The first sensation Tossmek felt as she woke up was a dull throbbing pain. Groaning, she opened her eyes slowly, gazing up at the ceiling. Light flickered off the cracked adobe, muffled voices wafting from somewhere nearby. Carefully Tossmek raised her head, the sound of voices changing at that moment. Footfalls approached from the light source sending a pang of fear through her.

“Tossmek, a-are you alright?” asked Pahwon, his voice relieving her immensely.

“Oh, right, I’m ok,” she said, slightly woozy, “or, mostly fine.”

She felt the left side of her head; a padded bandage stretched across the area. Unable to resist, she pressed the area to gauge the extent of her injury. A jolt of pain caused her to flinch, though she wasn’t too surprised. Concerned, Pahwon reached out and touched her shoulder.

“So, what’s going on?” she asked, leaning back on the cushion.

“Mister Krauss is looking over the papers we brought him and I’ve been helping, a bit,” Pahwon said quietly. “He’s planning something tomorrow, though I’m not entirely sure what it is; they keep talking in their own tongue.”

“Hey, lad, what’s going on over there?” Krauss asked, peering into the next room. “Oh, is that Tossmek lass awake now?”

“Yes, I’m awake,” she replied, trying to get a look at this Krauss person. “I heard me you’re planning something.”

“Aye, tomorrow we‘re going to storm Fort Durus and take over the city of Samek,” Krauss replied confidently.

For a moment the two of them stared at Mister Krauss, certain they had misheard him. Tossmek shook her head, and rose shakily to her feet. Pahwon clasped his arm around her and helped her into the next room. There Mister Krauss and several of his compatriots sat around a large dining table, pouring over what appeared to be the schematics of Fort Durus. She sat down carefully in an unused chair, wondering how in the world he had gotten a hold of such a thing. Other papers were strewn around the table, some of which were the ones Pahwon had discovered in the bag of rocks.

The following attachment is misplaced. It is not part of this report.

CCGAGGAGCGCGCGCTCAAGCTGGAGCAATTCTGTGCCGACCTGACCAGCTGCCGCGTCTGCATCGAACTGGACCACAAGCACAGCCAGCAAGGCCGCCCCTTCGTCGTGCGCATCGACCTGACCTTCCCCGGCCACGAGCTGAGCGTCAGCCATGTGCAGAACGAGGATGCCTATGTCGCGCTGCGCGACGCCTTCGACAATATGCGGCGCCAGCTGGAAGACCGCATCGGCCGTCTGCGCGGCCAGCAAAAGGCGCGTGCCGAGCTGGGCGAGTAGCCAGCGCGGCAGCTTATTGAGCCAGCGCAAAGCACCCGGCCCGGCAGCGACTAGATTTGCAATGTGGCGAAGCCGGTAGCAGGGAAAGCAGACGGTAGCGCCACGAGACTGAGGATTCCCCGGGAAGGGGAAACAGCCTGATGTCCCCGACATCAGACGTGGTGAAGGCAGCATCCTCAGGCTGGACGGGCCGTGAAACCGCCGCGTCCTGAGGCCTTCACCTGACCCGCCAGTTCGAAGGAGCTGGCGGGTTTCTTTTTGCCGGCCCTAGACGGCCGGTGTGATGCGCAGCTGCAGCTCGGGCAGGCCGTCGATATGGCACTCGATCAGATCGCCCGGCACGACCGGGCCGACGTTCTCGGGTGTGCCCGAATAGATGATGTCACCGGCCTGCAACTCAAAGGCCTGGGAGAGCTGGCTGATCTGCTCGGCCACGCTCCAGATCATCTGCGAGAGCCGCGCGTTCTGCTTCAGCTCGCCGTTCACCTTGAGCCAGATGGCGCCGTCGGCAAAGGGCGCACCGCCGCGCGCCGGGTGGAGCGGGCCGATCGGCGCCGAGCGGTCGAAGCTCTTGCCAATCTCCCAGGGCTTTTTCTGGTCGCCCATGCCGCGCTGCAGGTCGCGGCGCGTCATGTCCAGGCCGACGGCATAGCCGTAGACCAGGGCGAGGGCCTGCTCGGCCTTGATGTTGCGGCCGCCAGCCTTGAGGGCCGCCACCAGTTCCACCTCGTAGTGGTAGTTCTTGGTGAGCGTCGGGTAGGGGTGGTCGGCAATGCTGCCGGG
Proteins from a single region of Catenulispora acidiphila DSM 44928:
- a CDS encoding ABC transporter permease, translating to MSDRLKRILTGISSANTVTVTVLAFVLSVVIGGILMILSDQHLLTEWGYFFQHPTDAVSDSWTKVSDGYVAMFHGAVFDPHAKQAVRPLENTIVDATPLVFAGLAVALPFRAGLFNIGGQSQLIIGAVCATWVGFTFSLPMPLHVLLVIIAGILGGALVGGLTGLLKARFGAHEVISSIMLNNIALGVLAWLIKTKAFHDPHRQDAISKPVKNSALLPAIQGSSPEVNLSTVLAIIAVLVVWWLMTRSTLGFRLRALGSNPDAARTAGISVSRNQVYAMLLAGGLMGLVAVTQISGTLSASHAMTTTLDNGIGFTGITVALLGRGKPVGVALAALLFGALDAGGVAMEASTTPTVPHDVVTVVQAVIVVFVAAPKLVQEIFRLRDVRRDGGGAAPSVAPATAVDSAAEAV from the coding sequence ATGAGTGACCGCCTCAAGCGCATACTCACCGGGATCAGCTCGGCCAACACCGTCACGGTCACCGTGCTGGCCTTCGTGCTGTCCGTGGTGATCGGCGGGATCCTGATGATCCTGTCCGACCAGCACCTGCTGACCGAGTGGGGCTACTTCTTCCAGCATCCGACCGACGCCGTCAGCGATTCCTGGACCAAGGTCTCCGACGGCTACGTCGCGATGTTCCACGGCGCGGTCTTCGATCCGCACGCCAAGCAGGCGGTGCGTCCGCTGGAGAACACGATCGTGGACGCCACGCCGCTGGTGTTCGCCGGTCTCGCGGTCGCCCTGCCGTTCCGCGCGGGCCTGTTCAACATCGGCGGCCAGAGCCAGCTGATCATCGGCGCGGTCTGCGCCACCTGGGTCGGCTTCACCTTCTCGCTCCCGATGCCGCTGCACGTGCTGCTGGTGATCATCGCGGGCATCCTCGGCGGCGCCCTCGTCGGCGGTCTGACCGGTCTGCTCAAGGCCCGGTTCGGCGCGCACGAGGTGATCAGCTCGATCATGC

“Wow, this is quite impressive,” Tossmek said quietly, looking over the schematics, “how did you get this?”

“Eh, you’d be surprised what you can find if you do a little digging,” Krauss replied offhandedly, “Now these letters and requisition forms you brought us fill in the remaining gaps in the plan.”

“How so?”

“With a little arithmetic these supply forms tell us how many are in that fort and these personal letters give us the picture of those men’s state of mind,” Krauss said pointing to the various papers. “The garrison is diminished, and those who remain are demoralized and on the brink of turning against the pirates no matter the result.”

“What’s our plan of attack then?” Pahwon asked earnestly.

“I thought I already told everyone,” Krauss said confused, looking over his Kieven speaking compatriots. “Oh, I guess I didn’t say it in…well, actually there is one thing missing, that, huh…”

Krauss trailed off as a commotion could be heard downstairs. Tossmek looked over noticing the gap in the floor for the first time and became a bit nervous. The men around the table instantly produced a number of weapons, all positioning themselves for a fight. A distressed looking local man dashed up the stairs panting, Mister Krauss instantly recognizing him. Krauss walked over to him, this signaling the others to put their pistols away.

“Mister, Mister Krauss, I have news, urgent news,” he blurted out, panting from exhaustion.

“What is it? Did something go wrong with the meeting?” Krauss asked concerned.

“No, it was the bridge.  People on the bridge,” he stammered, “that woman you asked us to keep an eye looking for, I saw her!”

“Sapphire, on the bridge you say?”

“Yes, that’s correct. I saw her on the approach near the fort, her hair was unmistakable, and she was being led inside by, by-.”

“The soldiers?”

“Yes, yes the soldiers, I’m certain she has been captured,” The man finished. “Oh, and the meeting, the meeting went well. We should have most of the garrison men our side, though there are a few diehard loyalists.”

“Well, at least we ought to be able to get Her Highness back shortly,” Krauss muttered, “I suspect-.”

“Wait, Sapphire has been captured?” Tossmek exclaimed, leaning forward over the table. “Uh, listen, were there any other people with her? Was, there…”

She trailed off, looking over to Pahwon. The man thought for a moment, trying to recall the scene.

“Now that you mention it, I think there might have been others though I can’t say for certain, I was some distance away.”

“Right, I understand.”

Silence filled the room for a few moments before Krauss turned to his men and explained the information to them in Kieven. Pahwon and Tossmek spent the time looking at one another, trying to decide whether it was more comforting not knowing where Hiwei was, or know she was in the hands of their enemy.